Complete silence please.

If you could go back in time 10 years knowing everything that you know now what would you change and why? Or what would you tell yourself?
I had a two year old and a four year old ten years ago. I was a lonely mum here. I would tell myself that I would make friends in Florence eventually.

How have your two cultures affected your work?
I feel incredibly fortunate to have been given a window into the lives of Tuscans. I write about Italians and if I went back to Australia to work as a journalist again I’d be like all the other journos, all competing for the same stories. Here I have the opportunity to delve into the Italian historical culture. Till now, the old farmers in my books have had no voice in the English world. It is an honour to translate for them and it is a joy to record their words.

Who is your favorite artist/designer/writer/performer?
I don't really have a favorite because I like so many.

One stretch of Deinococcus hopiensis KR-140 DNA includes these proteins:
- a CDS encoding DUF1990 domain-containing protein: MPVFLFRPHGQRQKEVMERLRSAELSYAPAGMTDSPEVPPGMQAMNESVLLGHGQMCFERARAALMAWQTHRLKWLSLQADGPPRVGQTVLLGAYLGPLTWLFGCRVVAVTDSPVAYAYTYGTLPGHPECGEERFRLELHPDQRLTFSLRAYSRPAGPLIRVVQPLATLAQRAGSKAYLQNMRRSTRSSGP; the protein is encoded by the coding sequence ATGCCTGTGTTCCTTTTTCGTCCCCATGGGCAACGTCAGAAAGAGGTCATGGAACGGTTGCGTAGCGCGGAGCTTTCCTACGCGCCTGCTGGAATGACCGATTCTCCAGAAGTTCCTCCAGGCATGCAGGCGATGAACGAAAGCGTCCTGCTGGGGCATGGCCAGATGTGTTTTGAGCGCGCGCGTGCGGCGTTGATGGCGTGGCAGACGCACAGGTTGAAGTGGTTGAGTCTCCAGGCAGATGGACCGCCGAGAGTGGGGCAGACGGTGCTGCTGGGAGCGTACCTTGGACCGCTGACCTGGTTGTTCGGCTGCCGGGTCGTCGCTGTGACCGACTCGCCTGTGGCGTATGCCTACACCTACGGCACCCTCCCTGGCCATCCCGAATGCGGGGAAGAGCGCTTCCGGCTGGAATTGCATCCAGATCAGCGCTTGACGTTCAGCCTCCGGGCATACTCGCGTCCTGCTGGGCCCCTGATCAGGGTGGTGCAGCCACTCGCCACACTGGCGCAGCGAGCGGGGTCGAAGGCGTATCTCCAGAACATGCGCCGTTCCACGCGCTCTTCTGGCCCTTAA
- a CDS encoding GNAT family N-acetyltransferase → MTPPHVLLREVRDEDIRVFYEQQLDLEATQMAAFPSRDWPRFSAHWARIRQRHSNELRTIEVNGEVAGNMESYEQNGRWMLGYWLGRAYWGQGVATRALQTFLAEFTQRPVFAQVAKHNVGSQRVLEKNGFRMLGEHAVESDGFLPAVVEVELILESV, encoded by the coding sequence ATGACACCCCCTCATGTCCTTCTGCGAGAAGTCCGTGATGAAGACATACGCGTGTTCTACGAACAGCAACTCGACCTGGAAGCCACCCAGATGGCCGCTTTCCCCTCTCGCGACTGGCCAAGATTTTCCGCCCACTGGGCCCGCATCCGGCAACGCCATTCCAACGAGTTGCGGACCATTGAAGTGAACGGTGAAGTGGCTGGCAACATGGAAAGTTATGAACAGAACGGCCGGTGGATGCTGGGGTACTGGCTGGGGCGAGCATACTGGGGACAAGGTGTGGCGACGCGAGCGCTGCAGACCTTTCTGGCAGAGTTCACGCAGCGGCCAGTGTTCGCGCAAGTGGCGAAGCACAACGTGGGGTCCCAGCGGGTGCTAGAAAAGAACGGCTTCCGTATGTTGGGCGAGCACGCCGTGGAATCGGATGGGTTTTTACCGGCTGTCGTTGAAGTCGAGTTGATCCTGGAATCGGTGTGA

What is your favorite movie?
I don't really have a favorite because I like so many.

What is your favorite book?
I don't really have a favorite because I like so many.

When you’re not being creative what do you do?
Walk Toto the dog, think about work, cook ALOT, read, hang out with my kids (that’s my favorite thing to do).

If you could go anywhere in the world where would it be?
Fes, Morocco.

Is there anything else that you want people to know about you?
I like to encourage people to write. I love to help emerging writers believe in themselves and their stories. It lifts me up to lift others up.

Lisa will be conducting a Creative Writing Course in the Tuscan Mountains this June. You can find more information at The Art of Writing. You can also connect with Lisa on her facebook page to find out what she's up to. Both of Lisa's books are available for purchase here in Florence at The Paperback Exchange 

No comments:

Post a Comment

Thanks for your comment! I always look forward to hearing from my reader! It will just take a second and I will get your comment posted!

Don't be Shy! Share!